****The Economic Problem
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In recent times, we have heard much about the problems faced by the armed forces in conflict zones around the world 'not having the tools to get the job done'.
There have been plenty of news items in recent years about the lack of resources available to the military in dangerous conflict zones such as Iraq and Afghanistan. If we were to increase the number of soldiers, equipment and weapons available to the military, it would have consequences elsewhere. The government has limited funds from taxes, which have to be spent on a wide range of things - if we diverted more funds to the military, there would have to be cuts elsewhere in the government's spending programme - or a rise in taxes. Copyright: Dragon MasterGunner, from stock.xchng.
All these things are symptomatic of the tension between scarce resources and unlimited wants and needs. That is what the economic problem is all about.
At this stage, you might point to the fact that countries like the UK and the United States produce massive amounts of waste every year. You might look at the food that is wasted in restaurants, fast food outlets and even the school canteen every day to wonder why there is so much wasted food, with so many people in the world hungry and on the verge of starvation.
Part of the problem is the fact that resources are not distributed evenly between countries and societies. The terms 'wants' and 'needs' are also relative terms. 'I really, really want a Ferrari' might be the comment of an individual in the UK; 'I really, really want to be able to walk only two miles to get the daily ration of water for my household' might be the cry of an individual in the Sudan. To each individual, they are both important - we might be able to point out that the Ferrari is not really that necessary; a Smart car will do just as well!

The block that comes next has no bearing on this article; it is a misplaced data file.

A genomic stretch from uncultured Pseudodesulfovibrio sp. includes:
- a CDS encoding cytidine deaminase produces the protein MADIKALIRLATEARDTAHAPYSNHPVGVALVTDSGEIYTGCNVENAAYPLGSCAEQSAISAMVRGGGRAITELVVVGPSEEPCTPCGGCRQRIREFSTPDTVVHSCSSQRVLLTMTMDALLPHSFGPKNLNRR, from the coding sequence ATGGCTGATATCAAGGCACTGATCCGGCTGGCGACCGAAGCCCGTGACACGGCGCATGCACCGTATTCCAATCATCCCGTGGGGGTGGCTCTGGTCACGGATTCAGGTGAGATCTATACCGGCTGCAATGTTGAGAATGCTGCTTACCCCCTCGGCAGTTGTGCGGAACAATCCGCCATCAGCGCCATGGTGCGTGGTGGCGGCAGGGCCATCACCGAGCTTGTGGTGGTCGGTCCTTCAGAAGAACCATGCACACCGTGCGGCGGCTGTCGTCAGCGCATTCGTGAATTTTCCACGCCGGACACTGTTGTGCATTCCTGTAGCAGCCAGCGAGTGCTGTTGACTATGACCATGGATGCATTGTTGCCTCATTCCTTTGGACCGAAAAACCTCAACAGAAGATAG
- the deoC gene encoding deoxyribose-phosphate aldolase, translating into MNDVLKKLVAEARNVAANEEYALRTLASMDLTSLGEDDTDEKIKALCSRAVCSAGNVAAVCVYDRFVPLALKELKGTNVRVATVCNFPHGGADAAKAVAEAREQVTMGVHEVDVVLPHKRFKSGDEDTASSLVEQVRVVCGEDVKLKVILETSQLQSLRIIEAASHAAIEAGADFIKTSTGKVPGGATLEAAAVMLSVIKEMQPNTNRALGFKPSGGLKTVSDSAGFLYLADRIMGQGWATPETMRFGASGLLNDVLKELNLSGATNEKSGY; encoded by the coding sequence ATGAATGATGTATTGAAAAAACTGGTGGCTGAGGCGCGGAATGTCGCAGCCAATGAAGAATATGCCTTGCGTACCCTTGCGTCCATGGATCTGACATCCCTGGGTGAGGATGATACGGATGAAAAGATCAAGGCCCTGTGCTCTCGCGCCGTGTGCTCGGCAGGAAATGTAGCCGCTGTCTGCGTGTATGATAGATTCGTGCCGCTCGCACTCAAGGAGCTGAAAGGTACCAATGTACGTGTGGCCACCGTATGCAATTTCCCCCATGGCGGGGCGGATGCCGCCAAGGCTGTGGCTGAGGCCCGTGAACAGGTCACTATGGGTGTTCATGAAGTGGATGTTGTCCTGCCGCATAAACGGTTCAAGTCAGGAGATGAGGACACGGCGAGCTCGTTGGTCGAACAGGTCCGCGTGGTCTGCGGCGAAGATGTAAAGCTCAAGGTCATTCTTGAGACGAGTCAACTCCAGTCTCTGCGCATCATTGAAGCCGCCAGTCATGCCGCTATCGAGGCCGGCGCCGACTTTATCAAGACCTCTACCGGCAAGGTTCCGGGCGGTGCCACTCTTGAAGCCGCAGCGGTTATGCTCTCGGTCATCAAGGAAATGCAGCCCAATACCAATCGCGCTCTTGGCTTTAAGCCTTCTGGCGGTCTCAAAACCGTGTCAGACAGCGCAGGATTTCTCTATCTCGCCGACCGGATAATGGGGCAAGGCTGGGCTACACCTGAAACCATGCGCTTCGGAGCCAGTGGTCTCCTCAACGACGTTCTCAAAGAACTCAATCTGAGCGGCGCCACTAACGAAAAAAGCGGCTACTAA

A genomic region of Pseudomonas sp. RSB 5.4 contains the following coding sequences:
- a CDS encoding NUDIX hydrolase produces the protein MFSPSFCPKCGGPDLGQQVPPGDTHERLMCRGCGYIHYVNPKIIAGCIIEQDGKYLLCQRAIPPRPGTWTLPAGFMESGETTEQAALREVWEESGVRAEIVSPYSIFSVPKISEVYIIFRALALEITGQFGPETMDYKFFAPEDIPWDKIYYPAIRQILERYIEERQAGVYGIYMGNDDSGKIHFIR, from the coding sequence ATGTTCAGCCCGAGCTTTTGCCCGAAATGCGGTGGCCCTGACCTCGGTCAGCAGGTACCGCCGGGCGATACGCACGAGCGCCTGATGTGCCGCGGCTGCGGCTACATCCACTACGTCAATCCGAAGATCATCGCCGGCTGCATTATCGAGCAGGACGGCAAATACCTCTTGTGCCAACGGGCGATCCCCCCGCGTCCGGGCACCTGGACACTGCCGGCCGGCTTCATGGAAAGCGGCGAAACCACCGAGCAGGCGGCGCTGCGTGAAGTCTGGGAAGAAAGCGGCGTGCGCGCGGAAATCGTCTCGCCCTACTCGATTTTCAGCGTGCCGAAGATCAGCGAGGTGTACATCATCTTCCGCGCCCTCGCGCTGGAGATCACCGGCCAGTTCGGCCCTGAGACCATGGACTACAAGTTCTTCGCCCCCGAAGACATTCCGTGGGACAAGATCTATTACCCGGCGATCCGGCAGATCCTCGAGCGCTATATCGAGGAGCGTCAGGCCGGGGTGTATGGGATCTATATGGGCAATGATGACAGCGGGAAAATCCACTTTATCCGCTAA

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Wants, needs and scarce resources - all part of the economic problem. Wants and needs are relative - my burning want might be very different from the wants of someone like the boy in the image above. Copyright: Luca Biagiotti from stock.xchng, Andrew Ashwin, and Luc Sesselle from stock.xchng.
Resources is a specific term used a great deal in economics. It describes all the things available at our disposal that can be used to satisfy our needs. This therefore includes things like our income, which is simply a means of acquiring a range of goods and services. Resources therefore might be the food we buy at shops, clothing, houses, cars, entertainment, metal, minerals, oil, timber, gas, plastics and so on.
In economics, these resources are normally classified into three or four categories. These are:
• Land - all the natural resources of the earth. That includes the fish in the sea, all the minerals found in the earth, metals, sand, stones, rocks, timber, food from the soil and so on. Economists have a name...